When asked what the biggest adjustment for students coming to college is, most will tell you it’s freedom. This freedom translates to the ability to concentrate their studies in a particular field they find most interesting. The nature of a liberal arts college is to encourage students to explore various topics such as the natural sciences, humanities, and arts—regardless of a student’s major—to ensure they receive a well-rounded education. Enrolling at Skidmore is like clicking “accept terms and agreements” to this goal.
Although we all more or less agree with the curriculum system, it does present challenges for students. Each department is designed to fulfill different goals, be it by requiring community service or by teaching in local schools. Additionally, the number of courses required in each department varies, anywhere from 16 courses (studio art) to 10 (government). Although a lower number of courses allows for some department flexibility, such as those departments that require an additional major or minor, those with higher required courses become less attainable for students.
Part of the beauty of attending a liberal arts college is the ability to wait until the end of sophomore year to declare a major. However, overly demanding departments practically force students to begin chipping away at prerequisites as early as a student’s first semester on campus.
The need to be decisive translates into a smaller scale too, as the add deadline does not adequately allow students to explore a variety of course offerings. This semester, the add deadline was Wed., Jan. 27, only three days after the start of classes. For example, those in classes that only meet on Fridays lacked opportunity to test the waters before committing to enrollment. The credit limit imposed on students registering for classes (18 credits) bars students from sampling an array of classes narrowing down to 18 credits or less.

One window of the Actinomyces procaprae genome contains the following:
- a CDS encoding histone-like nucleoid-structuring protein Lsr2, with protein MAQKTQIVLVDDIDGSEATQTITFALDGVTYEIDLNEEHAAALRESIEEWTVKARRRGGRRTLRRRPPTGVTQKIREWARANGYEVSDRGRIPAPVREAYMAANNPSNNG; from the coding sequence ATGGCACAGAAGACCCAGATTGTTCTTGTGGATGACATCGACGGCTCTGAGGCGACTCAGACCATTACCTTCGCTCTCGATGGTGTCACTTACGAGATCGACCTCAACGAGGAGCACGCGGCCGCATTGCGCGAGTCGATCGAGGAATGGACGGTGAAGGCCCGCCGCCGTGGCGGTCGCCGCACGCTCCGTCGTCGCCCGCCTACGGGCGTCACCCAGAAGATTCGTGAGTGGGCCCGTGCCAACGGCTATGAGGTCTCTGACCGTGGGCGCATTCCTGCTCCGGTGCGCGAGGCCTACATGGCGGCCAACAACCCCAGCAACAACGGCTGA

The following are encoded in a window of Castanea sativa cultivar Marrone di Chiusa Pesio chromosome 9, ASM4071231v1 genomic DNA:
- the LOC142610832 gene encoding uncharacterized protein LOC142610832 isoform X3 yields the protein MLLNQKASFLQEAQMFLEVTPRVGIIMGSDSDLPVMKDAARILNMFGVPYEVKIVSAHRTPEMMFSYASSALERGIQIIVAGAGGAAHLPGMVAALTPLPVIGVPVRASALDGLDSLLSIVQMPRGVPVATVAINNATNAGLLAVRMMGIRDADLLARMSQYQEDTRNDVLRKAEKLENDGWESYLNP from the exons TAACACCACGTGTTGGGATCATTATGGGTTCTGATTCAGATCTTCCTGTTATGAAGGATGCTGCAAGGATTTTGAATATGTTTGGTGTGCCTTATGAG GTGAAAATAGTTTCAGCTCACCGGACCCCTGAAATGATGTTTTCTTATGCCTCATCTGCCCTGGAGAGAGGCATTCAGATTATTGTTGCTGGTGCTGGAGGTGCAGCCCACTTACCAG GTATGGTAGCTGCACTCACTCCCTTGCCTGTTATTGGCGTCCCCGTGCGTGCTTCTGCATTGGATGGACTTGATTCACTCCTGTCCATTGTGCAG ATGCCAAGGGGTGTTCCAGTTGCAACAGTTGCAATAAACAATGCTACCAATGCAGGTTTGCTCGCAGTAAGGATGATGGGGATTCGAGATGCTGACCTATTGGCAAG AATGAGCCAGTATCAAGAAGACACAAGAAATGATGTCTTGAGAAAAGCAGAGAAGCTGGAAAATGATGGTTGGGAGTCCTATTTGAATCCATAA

Even for those students who are not members of the more rigid, sequence-based departments, the general education requirements can prove to be logistical obstacles. Art courses meet for three hours, twice a week, making them difficult to incorporate into schedules. The lab sciences present the same scheduling problem, with the additional challenge of enrolling in both the lecture and lab section before either fills up.
Not only can requirements burden schedules, they also burden wallets. Practically every option for fulfilling the art requirement costs upwards of $150 dollars (drawing, dance), and can cost as much as $600 dollars (private music lessons). The least expensive options are the intro music courses, but these are often only appropriate for beginners.
Requirements, both for individual departments and for the all-college portion of the curriculum, inconvenience students. They unintentionally burden students logistically and financially by forcing them to take especially demanding courses. And for some, the varying level of pre-requisite courses, before students can start taking upper-level courses in their major, can deprive students of the liberal arts education they thought they were getting.